Vanguard is an action-comedy best defined as a Jackie Chan legacy film — it’s more impressive that he’s still making them than the movie itself. When the Vanguard agency is hired to protect an accountant and his daughter from a ruthless band of killers, they put their entire team at risk trying to get them back, along with one of their own.
Tang Huating (Jackie Chan) is the head of a London-based security firm called Vanguard. They’re tasked with high-end body guarding for wealthy, important people and their children. One such individual is an accountant who recently was involved with a deal gone South, with a notorious mercenary organization that was trying to purchase a weapon of mass destruction.
The evil organization kidnaps the man’s daughter Fareeda (Ruohan Xu) as leverage to get him to get their money back. These ruthless killers also kidnap Lei Zhenyu (Yang Yang) a handsome Vanguard agent. The Vanguard organization has a rule to never leave anyone behind – so they plan an incredibly dangerous rescue mission that will save Fareeda and Lei Zhenyu at the same time.
The monkey wrench is that the accountant that Vanguard is hired to protect turns himself in to the nefarious organization so that he can save his daughter’s life. He may lead them to where he’s stashed all the money they are after, which will directly fund some heinous villains. Will the well-trained Vanguard heroes be able to break into the compound to save the good guys, while punishing the bad?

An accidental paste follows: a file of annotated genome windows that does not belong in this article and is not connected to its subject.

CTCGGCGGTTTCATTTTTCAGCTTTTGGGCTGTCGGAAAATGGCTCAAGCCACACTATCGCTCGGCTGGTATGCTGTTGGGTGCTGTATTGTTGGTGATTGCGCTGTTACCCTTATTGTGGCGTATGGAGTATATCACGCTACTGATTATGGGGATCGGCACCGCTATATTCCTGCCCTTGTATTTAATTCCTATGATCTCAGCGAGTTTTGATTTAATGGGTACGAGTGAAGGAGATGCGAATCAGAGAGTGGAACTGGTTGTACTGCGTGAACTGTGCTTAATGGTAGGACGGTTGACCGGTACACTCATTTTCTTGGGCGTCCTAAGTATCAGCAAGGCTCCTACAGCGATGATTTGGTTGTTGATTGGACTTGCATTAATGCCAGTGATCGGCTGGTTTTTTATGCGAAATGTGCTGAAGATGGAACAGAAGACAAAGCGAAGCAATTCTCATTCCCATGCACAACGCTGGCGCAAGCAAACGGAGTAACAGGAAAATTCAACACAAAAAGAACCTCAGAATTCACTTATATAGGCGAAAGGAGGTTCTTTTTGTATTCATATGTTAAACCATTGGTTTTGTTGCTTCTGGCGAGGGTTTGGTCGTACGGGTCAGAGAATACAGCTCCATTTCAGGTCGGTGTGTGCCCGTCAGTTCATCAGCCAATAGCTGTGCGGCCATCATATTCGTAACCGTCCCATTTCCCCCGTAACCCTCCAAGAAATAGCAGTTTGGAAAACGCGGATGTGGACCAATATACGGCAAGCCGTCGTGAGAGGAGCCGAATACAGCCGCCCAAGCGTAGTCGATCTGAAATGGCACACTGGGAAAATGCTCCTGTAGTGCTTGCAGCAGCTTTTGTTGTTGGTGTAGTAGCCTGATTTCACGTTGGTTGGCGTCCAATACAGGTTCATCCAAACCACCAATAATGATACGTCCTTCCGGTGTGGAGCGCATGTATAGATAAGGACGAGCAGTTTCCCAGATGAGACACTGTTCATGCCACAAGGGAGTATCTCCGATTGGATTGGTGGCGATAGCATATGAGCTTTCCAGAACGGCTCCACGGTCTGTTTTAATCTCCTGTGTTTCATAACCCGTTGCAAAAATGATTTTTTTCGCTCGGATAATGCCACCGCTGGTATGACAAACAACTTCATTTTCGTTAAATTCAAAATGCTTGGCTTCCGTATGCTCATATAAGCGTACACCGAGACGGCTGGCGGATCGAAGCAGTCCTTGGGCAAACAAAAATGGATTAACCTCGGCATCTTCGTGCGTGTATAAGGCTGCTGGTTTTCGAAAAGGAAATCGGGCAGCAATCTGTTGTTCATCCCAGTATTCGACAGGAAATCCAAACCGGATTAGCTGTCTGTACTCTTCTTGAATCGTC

Written and directed by Stanley Tong (Rumble in the Bronx, First Strike) Vanguard is an action film that works best when it isn’t taking itself seriously. The borderline racist or antiquated tropes include the Vanguard gang going to Africa with no specific country or location on the continent mentioned – then fighting random English-speaking Arab terrorists. What worked for his movies of the past is sometimes no longer socially acceptable or appropriate for a modern audience.
Additionally, Tong’s marvelous set pieces that formerly included Jackie Chan in the prime of his youth have been tailored to use mostly the younger, stunt-heavy stars. Chan’s ability at 66 years old to do any of the stunt work is phenomenal for his age, only paling in comparison to the decades of films he created in the prime of his youth. The charming, funny wit that he consistently brings to the screen is still there, though it also seems as though it’s growing older.
When present, the CGI is heavy-handed, sometimes detracting from the live work, rather than enhancing it. The set pieces are big, spanning a vast portion of the world and holding up some prime real estate in the film. There are plenty of fight scenes and a handful of laughs, though sometimes at the expense of Chan’s age.
Vanguard offers a mixed bag of throwback scenes for anyone who can ignore the social consciousness of the 1980’s, along with another film to add somewhere in the bottom/middle of the Jackie Chan library. Despite the lack of coherent plot, there is plenty of stuff going on from beginning to end, and there might be enough punches thrown and received to warrant a watch.